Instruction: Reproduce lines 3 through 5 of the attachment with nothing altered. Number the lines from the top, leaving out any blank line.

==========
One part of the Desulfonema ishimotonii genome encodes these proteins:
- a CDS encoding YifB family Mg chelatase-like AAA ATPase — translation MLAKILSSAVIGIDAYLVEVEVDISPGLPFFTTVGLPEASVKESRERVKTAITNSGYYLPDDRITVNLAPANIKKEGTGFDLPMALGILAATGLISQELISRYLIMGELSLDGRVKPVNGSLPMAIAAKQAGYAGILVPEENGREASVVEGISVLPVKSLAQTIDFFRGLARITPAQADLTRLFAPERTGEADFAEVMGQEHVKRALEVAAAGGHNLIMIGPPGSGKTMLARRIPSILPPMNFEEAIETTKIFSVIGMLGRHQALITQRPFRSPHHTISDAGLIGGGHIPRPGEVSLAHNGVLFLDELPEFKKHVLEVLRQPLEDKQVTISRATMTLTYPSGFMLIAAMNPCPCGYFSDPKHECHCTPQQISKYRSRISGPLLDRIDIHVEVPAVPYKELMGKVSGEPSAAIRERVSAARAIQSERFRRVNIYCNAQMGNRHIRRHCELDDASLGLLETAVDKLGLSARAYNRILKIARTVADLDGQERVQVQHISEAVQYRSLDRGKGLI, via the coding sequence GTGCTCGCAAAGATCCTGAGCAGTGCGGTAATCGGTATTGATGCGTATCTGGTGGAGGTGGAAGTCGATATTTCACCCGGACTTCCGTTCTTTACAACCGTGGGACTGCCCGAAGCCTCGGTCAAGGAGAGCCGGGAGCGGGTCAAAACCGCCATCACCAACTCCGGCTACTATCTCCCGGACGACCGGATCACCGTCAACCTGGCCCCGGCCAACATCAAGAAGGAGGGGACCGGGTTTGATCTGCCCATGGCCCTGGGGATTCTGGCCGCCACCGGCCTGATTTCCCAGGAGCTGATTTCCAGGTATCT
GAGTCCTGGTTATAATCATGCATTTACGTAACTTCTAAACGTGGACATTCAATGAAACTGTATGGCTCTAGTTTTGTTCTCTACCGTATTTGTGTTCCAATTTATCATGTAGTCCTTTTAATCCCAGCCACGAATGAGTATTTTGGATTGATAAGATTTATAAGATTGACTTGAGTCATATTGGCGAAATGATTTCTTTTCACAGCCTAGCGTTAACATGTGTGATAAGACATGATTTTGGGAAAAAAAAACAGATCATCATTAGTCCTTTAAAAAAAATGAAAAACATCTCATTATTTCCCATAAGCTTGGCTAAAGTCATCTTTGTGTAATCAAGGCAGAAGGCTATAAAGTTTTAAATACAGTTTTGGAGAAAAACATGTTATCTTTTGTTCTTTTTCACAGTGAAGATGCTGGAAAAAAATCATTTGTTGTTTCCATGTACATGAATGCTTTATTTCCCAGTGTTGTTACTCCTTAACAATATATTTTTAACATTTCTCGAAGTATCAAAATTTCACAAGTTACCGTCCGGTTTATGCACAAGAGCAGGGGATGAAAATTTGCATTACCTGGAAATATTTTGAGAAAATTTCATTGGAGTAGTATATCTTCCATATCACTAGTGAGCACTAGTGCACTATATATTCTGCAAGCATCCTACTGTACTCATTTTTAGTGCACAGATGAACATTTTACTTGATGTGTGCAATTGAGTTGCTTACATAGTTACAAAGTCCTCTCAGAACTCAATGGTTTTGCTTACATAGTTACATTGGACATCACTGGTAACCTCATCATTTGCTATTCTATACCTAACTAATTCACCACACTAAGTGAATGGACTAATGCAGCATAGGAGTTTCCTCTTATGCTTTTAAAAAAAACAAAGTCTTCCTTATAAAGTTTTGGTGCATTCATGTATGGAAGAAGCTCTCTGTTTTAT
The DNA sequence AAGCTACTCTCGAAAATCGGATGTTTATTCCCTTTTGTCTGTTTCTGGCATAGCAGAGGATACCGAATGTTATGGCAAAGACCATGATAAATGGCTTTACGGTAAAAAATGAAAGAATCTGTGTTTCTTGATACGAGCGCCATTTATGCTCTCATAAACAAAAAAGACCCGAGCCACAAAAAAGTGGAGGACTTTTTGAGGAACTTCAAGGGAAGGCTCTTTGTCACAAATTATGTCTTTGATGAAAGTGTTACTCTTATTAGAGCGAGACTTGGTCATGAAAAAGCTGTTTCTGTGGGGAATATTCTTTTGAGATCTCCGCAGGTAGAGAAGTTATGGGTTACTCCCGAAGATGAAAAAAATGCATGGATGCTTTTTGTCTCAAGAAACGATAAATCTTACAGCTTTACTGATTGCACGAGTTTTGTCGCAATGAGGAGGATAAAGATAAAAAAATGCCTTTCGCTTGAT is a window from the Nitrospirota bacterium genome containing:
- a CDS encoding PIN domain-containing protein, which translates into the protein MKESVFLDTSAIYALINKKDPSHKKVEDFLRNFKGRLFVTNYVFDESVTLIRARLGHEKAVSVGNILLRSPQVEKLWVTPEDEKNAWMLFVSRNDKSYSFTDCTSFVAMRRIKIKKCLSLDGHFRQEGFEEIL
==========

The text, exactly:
GAGTCCTGGTTATAATCATGCATTTACGTAACTTCTAAACGTGGACATTCAATGAAACTGTATGGCTCTAGTTTTGTTCTCTACCGTATTTGTGTTCCAATTTATCATGTAGTCCTTTTAATCCCAGCCACGAATGAGTATTTTGGATTGATAAGATTTATAAGATTGACTTGAGTCATATTGGCGAAATGATTTCTTTTCACAGCCTAGCGTTAACATGTGTGATAAGACATGATTTTGGGAAAAAAAAACAGATCATCATTAGTCCTTTAAAAAAAATGAAAAACATCTCATTATTTCCCATAAGCTTGGCTAAAGTCATCTTTGTGTAATCAAGGCAGAAGGCTATAAAGTTTTAAATACAGTTTTGGAGAAAAACATGTTATCTTTTGTTCTTTTTCACAGTGAAGATGCTGGAAAAAAATCATTTGTTGTTTCCATGTACATGAATGCTTTATTTCCCAGTGTTGTTACTCCTTAACAATATATTTTTAACATTTCTCGAAGTATCAAAATTTCACAAGTTACCGTCCGGTTTATGCACAAGAGCAGGGGATGAAAATTTGCATTACCTGGAAATATTTTGAGAAAATTTCATTGGAGTAGTATATCTTCCATATCACTAGTGAGCACTAGTGCACTATATATTCTGCAAGCATCCTACTGTACTCATTTTTAGTGCACAGATGAACATTTTACTTGATGTGTGCAATTGAGTTGCTTACATAGTTACAAAGTCCTCTCAGAACTCAATGGTTTTGCTTACATAGTTACATTGGACATCACTGGTAACCTCATCATTTGCTATTCTATACCTAACTAATTCACCACACTAAGTGAATGGACTAATGCAGCATAGGAGTTTCCTCTTATGCTTTTAAAAAAAACAAAGTCTTCCTTATAAAGTTTTGGTGCATTCATGTATGGAAGAAGCTCTCTGTTTTAT
The DNA sequence AAGCTACTCTCGAAAATCGGATGTTTATTCCCTTTTGTCTGTTTCTGGCATAGCAGAGGATACCGAATGTTATGGCAAAGACCATGATAAATGGCTTTACGGTAAAAAATGAAAGAATCTGTGTTTCTTGATACGAGCGCCATTTATGCTCTCATAAACAAAAAAGACCCGAGCCACAAAAAAGTGGAGGACTTTTTGAGGAACTTCAAGGGAAGGCTCTTTGTCACAAATTATGTCTTTGATGAAAGTGTTACTCTTATTAGAGCGAGACTTGGTCATGAAAAAGCTGTTTCTGTGGGGAATATTCTTTTGAGATCTCCGCAGGTAGAGAAGTTATGGGTTACTCCCGAAGATGAAAAAAATGCATGGATGCTTTTTGTCTCAAGAAACGATAAATCTTACAGCTTTACTGATTGCACGAGTTTTGTCGCAATGAGGAGGATAAAGATAAAAAAATGCCTTTCGCTTGAT is a window from the Nitrospirota bacterium genome containing:
- a CDS encoding PIN domain-containing protein, which translates into the protein MKESVFLDTSAIYALINKKDPSHKKVEDFLRNFKGRLFVTNYVFDESVTLIRARLGHEKAVSVGNILLRSPQVEKLWVTPEDEKNAWMLFVSRNDKSYSFTDCTSFVAMRRIKIKKCLSLDGHFRQEGFEEIL